That is why, for Federal employees and U.S. Postal workers who come to a point of realization and recognition that the medical condition which developed, and which has come to a crossroads where the medical condition prevents the Federal employee from performing one or more of the essential elements of one’s Federal or Postal job, and therefore will cut short the career of one’s choice, the option to prepare, formulate and file an effective Federal Disability Retirement application with the U.S. Office of Personnel Management, whether the Federal or Postal employee is under FERS, CSRS or CSRS Offset, is a final admission that one will no longer remain as part of a greater stanza, but become separated as a verse of a 1-liner.

Isolation and separation are concepts alien to a social animal; and for the Federal or Postal employee who must file for Federal Disability Retirement benefits through OPM, that concession that the verse of 1-liners has arrived, is indeed a difficult line to accept, but nonetheless a necessary one.

Sincerely,

Robert R. McGill, Esquire

 

OPM Disability Retirement under FERS or CSRS: Intrinsic Value

There is, at the outset, a question as to whether such metaphysical distinctions of esoterica have any relevance, anymore.  The ivory towers have all lost their sheen; civilizations have now embraced the comfort of relativism in the West, excepting those outliers who cling to antiquities of thought believed to merely be vestiges of a prehistoric era; and all such bifurcations of minutiae are considered mere word games designed to enhance and promote the ability and capacity for further social engineering.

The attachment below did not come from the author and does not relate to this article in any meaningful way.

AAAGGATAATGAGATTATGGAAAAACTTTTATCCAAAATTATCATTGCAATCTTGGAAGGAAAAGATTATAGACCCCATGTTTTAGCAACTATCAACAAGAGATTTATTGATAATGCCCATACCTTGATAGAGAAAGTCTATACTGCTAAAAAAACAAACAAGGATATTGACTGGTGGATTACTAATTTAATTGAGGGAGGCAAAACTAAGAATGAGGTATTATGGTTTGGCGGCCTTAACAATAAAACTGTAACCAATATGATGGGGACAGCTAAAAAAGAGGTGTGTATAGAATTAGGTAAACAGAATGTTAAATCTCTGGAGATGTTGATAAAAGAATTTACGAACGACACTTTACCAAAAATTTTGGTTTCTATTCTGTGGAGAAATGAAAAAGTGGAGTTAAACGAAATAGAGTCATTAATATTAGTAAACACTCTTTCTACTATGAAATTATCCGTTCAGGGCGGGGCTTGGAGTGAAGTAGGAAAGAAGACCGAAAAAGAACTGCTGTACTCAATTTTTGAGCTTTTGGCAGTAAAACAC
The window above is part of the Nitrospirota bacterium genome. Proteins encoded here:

Perhaps in the pragmatic world of options trading, there remains a definitional need to distinguish between “intrinsic” value and “extrinsic” value; where the nature of the option being traded constitutes the former, and the circumstances and previously-unknowable factors impacting upon the value of the trade itself defines the latter.

In real life, the philosophy of pragmatism itself has dissolved the principles once touted; the Aristotelian differentiation of ascribing value based upon its inner sanctity, as opposed to a derivative preciousness contingent upon other entities or circumstances, was once accepted as a given.  But such metaphysical distinctions have been cast aside upon the trash heap of historical irrelevance, and one rarely hears, anymore, about such highfalutin concepts, as they are now considered outmoded, irrelevant, or worse, pompously presumptuous in a world where only the politically powerful, the super wealthy, or the “beautiful” people are allowed such exemptions of conversational engagements.